Annular vs. Total Solar Eclipses
- The angular sizes of the Moon and the Sun as seen from the Earth are nearly identical.
- The Moon just barely covers the Sun during a total eclipse
- Only a few select places on the Earth can see the Sun completely covered.
- The Moon's orbit is not circular. Its distance from the Earth
varies depending on where it is in its orbit.
- When the Moon is close to the Earth (perigee) its angular size is large
and it easily covers the Sun completely. This produces a total
- At the eclipse center it becomes very dark and the stars and
Sun's corona become visible.
- When the Moon is far from the Earth (apogee) its angular size is small
-- too small to completely cover the Sun -- and a ring of light is
left even when the Moon is centered on the Sun's disk. This produces an
- In this configuration the apex of the Moon's umbral shadow does not reach down to the Earth.
- Since a portion of the Sun's disk remains visible it does
not become dark enough to see the Sun's corona. A few bright planets might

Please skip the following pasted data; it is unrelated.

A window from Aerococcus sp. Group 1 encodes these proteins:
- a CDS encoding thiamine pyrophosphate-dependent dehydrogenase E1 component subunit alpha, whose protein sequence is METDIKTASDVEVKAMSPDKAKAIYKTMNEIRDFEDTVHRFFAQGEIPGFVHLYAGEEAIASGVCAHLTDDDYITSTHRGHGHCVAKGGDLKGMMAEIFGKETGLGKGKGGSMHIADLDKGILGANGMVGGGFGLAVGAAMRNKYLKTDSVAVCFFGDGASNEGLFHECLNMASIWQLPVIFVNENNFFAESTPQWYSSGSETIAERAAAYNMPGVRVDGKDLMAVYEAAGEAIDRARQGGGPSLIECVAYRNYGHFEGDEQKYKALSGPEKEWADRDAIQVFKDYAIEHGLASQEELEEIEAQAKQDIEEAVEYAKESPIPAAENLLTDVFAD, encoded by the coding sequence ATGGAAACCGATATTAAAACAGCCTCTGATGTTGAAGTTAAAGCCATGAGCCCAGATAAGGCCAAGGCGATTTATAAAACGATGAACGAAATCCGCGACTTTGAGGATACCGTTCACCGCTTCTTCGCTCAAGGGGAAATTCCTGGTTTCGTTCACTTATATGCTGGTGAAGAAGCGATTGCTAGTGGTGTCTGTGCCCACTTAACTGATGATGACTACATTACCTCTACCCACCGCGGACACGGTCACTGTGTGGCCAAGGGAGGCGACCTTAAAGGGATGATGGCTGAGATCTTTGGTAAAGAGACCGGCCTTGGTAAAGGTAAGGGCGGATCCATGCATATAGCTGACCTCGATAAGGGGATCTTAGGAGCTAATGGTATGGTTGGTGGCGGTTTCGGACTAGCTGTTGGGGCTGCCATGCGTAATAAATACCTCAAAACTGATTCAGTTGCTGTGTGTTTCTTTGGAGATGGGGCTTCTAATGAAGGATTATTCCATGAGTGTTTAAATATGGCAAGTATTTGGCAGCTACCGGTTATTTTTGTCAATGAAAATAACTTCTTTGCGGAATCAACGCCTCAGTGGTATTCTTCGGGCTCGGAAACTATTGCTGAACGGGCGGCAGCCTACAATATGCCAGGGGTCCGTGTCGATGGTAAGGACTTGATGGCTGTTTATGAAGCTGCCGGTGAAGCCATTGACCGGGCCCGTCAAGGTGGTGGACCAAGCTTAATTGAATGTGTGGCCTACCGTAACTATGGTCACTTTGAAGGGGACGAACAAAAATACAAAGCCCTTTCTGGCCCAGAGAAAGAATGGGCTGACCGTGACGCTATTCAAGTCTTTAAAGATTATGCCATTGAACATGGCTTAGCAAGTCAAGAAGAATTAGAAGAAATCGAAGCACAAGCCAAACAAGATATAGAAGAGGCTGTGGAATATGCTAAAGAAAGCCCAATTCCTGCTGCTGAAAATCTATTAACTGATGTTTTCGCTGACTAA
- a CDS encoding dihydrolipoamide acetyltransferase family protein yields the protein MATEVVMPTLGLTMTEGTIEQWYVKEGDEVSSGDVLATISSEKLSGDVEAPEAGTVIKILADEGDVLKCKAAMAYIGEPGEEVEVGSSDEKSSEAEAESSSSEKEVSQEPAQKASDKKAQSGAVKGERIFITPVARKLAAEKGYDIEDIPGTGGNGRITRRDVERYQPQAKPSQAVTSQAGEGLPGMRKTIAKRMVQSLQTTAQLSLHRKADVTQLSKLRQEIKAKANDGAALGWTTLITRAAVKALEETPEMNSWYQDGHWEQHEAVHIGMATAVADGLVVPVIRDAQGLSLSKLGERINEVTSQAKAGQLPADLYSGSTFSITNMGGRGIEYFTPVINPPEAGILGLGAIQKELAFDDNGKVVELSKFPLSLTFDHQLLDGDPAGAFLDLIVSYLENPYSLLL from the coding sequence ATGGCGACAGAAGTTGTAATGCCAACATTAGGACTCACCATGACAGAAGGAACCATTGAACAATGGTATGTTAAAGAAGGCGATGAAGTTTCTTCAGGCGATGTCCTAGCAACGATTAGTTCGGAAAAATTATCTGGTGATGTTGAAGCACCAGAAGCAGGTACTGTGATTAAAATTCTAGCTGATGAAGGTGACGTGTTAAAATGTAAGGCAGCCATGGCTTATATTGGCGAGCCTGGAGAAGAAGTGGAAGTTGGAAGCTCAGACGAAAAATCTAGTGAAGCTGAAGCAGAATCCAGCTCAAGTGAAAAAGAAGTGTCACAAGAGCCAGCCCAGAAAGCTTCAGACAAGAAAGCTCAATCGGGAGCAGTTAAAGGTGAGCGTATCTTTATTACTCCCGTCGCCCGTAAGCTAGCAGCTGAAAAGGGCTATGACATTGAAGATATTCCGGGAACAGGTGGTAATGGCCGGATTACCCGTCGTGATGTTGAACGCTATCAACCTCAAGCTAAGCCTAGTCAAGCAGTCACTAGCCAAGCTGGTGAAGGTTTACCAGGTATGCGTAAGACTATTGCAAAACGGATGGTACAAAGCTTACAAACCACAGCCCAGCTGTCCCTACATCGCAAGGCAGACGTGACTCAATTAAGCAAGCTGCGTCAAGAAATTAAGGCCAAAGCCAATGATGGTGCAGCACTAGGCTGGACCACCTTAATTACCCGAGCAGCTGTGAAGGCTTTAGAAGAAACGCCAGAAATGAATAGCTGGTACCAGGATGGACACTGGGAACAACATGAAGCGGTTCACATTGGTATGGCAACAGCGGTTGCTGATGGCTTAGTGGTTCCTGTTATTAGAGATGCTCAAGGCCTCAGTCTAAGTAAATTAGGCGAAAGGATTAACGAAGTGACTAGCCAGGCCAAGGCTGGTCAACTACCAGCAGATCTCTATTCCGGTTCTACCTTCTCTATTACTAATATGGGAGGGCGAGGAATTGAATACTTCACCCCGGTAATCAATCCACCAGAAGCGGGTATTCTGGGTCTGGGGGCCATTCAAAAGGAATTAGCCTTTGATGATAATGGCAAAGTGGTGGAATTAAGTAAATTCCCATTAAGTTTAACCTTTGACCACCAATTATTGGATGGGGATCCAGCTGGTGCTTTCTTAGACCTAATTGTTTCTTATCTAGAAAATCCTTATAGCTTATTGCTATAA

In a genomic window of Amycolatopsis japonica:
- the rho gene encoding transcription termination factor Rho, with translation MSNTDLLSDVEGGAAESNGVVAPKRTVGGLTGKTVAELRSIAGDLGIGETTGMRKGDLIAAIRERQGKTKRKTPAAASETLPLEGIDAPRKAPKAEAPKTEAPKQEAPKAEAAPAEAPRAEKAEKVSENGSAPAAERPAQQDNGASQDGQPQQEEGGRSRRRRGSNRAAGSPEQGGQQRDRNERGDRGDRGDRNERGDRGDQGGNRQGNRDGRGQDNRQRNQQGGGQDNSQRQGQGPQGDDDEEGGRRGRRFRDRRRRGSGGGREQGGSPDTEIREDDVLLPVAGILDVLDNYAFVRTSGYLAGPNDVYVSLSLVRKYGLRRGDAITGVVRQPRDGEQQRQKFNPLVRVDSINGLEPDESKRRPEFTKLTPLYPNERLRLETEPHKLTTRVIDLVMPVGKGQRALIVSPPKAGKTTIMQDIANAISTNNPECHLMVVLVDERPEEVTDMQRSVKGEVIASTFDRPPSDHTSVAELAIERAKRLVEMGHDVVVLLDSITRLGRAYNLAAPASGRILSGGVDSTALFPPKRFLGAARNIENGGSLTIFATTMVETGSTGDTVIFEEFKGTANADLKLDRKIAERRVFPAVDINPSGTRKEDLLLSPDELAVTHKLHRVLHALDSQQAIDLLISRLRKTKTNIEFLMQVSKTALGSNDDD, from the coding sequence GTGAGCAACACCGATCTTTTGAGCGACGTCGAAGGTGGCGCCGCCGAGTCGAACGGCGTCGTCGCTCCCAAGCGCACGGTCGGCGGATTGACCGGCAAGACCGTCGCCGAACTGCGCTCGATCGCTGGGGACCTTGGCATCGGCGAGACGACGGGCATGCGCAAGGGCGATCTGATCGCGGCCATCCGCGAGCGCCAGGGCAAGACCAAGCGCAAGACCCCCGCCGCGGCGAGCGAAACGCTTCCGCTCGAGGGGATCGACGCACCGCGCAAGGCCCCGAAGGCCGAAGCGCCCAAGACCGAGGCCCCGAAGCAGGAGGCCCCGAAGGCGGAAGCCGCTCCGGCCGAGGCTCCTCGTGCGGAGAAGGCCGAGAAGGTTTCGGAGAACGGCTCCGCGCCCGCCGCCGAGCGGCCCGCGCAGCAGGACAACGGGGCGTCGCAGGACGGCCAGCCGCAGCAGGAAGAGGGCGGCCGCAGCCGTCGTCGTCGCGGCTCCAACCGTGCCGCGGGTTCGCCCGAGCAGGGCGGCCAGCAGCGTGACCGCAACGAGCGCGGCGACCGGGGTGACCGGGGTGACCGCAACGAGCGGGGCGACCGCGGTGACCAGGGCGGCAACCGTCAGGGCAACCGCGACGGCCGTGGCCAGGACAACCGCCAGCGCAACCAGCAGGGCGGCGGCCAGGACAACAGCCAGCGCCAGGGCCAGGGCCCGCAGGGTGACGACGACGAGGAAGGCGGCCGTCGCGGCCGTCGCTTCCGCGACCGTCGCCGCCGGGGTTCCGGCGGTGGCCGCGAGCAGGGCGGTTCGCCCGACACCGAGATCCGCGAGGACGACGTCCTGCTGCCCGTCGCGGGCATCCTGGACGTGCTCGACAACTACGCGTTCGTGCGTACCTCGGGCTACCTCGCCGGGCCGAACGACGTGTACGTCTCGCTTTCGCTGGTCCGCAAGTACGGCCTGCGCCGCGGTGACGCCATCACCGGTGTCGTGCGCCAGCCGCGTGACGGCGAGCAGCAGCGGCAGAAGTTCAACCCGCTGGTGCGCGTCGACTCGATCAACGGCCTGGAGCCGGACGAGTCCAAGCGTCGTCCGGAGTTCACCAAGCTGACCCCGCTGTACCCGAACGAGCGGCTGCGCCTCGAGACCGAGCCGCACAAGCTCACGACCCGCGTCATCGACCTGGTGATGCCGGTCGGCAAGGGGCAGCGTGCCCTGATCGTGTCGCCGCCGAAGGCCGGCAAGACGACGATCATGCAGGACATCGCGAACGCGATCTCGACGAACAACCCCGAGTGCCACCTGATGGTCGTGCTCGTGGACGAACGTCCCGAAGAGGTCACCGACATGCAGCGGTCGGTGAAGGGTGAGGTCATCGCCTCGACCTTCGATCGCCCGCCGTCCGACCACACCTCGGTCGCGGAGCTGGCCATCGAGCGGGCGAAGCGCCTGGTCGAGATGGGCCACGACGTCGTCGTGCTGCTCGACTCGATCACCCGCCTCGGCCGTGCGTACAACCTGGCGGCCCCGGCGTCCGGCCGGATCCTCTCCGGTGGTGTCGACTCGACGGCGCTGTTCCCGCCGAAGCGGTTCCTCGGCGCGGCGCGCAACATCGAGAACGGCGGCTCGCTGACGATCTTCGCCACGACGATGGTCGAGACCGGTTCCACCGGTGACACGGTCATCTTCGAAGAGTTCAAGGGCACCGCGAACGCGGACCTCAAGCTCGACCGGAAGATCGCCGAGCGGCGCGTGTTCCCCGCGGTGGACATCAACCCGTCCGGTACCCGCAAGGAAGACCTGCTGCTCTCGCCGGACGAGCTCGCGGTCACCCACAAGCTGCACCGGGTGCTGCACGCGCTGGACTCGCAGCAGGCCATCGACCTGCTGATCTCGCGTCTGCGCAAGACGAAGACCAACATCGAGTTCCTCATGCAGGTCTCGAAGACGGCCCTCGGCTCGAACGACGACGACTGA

- The Earth's orbit is also not circular and thus the angular size
of the Sun changes depending on our distance.
- The best total eclipses occur when the Moon is closest to the
Earth (perigee) and the Earth is farthest from the Sun (aphelion).
- In this configuration the Moon's umbral shadow is large and
can take 7 minutes to sweep across a particular spot -- 7 minutes of total eclipse!
- When the Earth is close to the Sun (perihelion) and the
Moon is far from the Earth (apogee) annular eclipses occur.
- The tidal coupling between the Earth and Moon is moving the Moon further from the Earth (about an inch each year). In a few tens of millions of years total solar eclipses will no longer occur!
Updated September 25, 2002